The young, slightly built and rather officious Dennis took me along to investigate a complaint that somebody had "dusted off" an upscale subdivision in the northwest Chicago suburbs. We canvassed the neighborhood, Jehovah's Witness style, to unearth witnesses to an event reported oddly by only one resident — unfortunately he was the FAA's Flight Standards Division regional manager. I rang lots of doorbells, but it was slim pickin's, an awakening for me that moms didn't stay at home anymore. Intent on bringing this sociopath to justice, Dennis changed tactics and we slowly cruised the neighborhood in search of a real person. And then, I kid you not, from his briefcase he extracted a leather-bound FAA ID case and a pair of handcuffs. He was pretty little and, even at my 100 pounds, I figured I could take him. But would I lose my job if I hurt him? I relaxed a little when he explained his brother was a Milwaukee cop and he carried them "just in case" — of what I'm not sure.

We eventually found a man, probably in his late 40s, on a riding mower. Dennis pulled over to the curb, rolled down the window and, just like Billy the Kid drawing his six-shooter, flipped open the ID thing. It was beautiful and must have taken lots of practice. The guy's age and build, the time of day and the neighborhood shouted "airline pilot." And sure enough, when Sgt. Friday announced, "We're from the FAA and have some questions about a low-flying aircraft," he gave Dennis a withering look and said, "Son, I've flown airplanes most of my life, and I'm the last guy to turn in another pilot to the FAA. So maybe you should go on your way and quit wasting my time."

From over on the right seat of the G-car I risked a broad, delighted grin and gave him a hearty thumbs-up!

But now, with "Conduct an FAR 91.119 Investigation" checked off on my OJT form and armed with a complaint file (but no handcuffs), I was dispatched to the village of Walnut to investigate a resident's complaint. A truly concerned village official had suggested we meet when I got to town, so I pulled up at a storefront on Jackson Street with "Village Office" painted on the window. Mayor Keith Yonk, a tall, gracious retired man with gallant, almost courtly, manners, was waiting and led me to the neighborhood where the complainant lived.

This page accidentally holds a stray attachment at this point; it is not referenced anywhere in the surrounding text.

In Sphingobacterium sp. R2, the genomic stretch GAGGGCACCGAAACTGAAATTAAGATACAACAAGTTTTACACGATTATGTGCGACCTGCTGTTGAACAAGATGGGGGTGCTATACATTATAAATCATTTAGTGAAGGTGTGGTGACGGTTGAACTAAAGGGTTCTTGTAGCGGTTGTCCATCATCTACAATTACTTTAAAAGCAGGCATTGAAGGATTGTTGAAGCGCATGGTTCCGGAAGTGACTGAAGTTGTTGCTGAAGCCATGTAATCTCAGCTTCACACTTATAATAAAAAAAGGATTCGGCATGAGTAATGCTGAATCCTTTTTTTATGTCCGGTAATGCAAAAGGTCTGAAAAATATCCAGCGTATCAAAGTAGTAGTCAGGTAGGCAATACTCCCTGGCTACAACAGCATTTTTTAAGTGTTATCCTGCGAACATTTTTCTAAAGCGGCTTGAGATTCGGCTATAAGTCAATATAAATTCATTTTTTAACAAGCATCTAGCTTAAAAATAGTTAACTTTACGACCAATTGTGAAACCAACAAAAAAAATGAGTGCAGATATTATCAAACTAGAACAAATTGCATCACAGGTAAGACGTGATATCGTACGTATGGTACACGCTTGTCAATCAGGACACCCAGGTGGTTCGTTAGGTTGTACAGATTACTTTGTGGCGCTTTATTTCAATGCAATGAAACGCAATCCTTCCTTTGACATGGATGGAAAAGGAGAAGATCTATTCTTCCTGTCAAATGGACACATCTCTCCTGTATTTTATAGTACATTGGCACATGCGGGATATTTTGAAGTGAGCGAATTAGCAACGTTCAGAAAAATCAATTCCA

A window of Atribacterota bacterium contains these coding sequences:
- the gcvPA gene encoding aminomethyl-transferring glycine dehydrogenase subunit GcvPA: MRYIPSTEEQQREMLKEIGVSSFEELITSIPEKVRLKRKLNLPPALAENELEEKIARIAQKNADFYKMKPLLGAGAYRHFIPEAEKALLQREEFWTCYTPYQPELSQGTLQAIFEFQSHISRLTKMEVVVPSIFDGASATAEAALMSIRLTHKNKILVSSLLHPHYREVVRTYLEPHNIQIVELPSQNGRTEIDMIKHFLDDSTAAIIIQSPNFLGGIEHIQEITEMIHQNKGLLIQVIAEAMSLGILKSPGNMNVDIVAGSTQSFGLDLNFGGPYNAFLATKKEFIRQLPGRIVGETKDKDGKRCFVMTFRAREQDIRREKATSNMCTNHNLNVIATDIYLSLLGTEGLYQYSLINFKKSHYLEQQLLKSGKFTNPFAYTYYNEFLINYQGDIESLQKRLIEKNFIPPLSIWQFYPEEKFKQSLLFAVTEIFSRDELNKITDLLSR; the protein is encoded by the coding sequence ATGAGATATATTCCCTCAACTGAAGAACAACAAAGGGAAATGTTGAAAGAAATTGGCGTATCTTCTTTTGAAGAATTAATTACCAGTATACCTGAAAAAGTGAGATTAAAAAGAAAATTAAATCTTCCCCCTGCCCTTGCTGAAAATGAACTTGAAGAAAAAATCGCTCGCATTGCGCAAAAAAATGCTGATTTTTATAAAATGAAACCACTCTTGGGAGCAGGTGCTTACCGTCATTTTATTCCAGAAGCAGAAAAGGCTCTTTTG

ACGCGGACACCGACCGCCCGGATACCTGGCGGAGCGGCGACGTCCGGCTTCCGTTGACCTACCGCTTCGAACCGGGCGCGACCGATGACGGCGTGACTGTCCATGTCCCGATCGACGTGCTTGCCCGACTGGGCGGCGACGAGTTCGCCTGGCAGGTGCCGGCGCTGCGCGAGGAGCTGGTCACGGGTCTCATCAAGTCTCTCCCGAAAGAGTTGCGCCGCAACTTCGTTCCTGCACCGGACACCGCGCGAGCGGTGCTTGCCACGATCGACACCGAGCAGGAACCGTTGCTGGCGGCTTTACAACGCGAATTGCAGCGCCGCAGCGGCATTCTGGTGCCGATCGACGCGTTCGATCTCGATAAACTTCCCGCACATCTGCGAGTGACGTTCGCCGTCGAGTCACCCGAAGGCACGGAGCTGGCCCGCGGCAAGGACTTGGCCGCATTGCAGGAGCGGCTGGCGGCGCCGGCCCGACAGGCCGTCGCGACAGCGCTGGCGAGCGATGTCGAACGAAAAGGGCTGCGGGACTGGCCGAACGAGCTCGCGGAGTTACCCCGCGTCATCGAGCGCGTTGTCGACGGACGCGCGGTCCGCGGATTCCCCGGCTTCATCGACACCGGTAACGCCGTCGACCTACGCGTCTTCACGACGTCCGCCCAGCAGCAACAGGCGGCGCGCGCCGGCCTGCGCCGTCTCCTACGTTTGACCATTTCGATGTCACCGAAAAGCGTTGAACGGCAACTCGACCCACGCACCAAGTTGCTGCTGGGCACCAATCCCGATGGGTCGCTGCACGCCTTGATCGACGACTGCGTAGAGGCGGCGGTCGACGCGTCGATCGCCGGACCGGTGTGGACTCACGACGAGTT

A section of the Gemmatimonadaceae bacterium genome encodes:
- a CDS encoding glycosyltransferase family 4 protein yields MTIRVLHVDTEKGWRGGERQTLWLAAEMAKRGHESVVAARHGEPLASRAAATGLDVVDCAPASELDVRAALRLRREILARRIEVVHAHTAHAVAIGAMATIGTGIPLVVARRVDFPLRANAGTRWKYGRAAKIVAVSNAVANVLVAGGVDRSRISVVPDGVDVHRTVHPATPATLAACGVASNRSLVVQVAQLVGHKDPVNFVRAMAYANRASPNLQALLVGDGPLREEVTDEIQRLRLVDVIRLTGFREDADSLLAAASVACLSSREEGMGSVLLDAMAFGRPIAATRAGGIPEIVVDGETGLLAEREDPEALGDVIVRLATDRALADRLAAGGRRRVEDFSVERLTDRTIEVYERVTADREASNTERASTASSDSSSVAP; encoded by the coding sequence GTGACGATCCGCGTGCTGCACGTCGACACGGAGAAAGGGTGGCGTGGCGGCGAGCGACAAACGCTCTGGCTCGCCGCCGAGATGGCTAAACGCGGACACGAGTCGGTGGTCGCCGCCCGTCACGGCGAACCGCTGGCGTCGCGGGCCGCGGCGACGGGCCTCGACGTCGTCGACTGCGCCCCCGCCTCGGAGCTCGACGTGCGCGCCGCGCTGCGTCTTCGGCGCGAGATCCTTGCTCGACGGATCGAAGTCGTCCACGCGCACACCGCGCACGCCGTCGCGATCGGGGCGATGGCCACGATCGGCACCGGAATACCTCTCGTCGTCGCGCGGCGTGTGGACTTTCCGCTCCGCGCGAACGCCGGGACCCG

"Take as long as you need," he said. "Then you can follow me back into town and I'll introduce you to the complainant. He works down at the bank."

I rang lots of doorbells again and this time talked to a bunch of people, but nobody had noticed any low-flying airplanes on that Sunday before the July Fourth holiday. In fact, it was unanimous that, in living memory, no one had seen an airplane flying low over or near the village.

So statement-less but happy that moms and grandmas still stayed at home in places like Walnut, I followed Keith to the Citizens First State Bank on North Main Street. Inside he introduced me to the bank cashier, a nervous, balding man who had called the Illinois State Police with the complaint. We went into a private office for the interview.

"Uh, I should let you know that I suffer from severe myopia," he began. "I was upset about other things, and my glasses were broken, and what I thought was an airplane was pretty far away … through a window and some trees … and I can't really be sure … I mean, I couldn't swear that I actually saw the airplane … if there was an airplane."

"Hmmm. Well, can you tell me why you were concerned?" I asked. "Were you frightened by a noise, or what?"

"Uh, well, I guess I must have thought I heard something, but now I'm not sure it was an airplane at all. … It could have been a truck or a tractor. See, I just can't remember the details and, well, I moved here recently from Chicago to take this job at the bank so the area is very unfamiliar. … "

It was clear that even the best "Dennis" interrogation technique wasn't going to get anything usable from this guy, so I offered the option of "reassessing" his complaint — stating that, in fact, he was not able to be sure it had actually occurred. Since there were no other witnesses, this would effectively close the investigation. He eagerly seized a pen to write the statement while I tried to stifle my amusement at smelling a very obvious rat — the charming and solicitous mayor, the clueless neighbors and this very nervous, very new resident of Walnut who'd raised a firestorm with his complaint to the state police and the FAA.

I loved Walnut and came to love Keith and Marguerite Yonk, who'd lived there all their lives. Marguerite was a longtime Latin teacher at the local high school. Keith was an avid outdoorsman, and, over lunch at the Green River Country Club (a violation of civil service ethics since they bought my hamburger), we talked pheasant and quail hunting. We became fast friends, and Keith invited me out to Walnut every season. We hunted pheasant and we fished, and I picked berries and searched for mushrooms. They're both gone now, but I treasure the beautiful mallard his son carved; it sits on my desk as I write. I miss them.

Oh, yeah, the low flyer. Well, it was Joe Cady, a crop-duster from nearby Deer Grove. Every summer the village of Walnut hired Joe to spray the creek for mosquitoes a few days before its annual Fourth of July picnic.

As for the bank cashier? I really don't know if he stayed in Walnut or maybe moved on.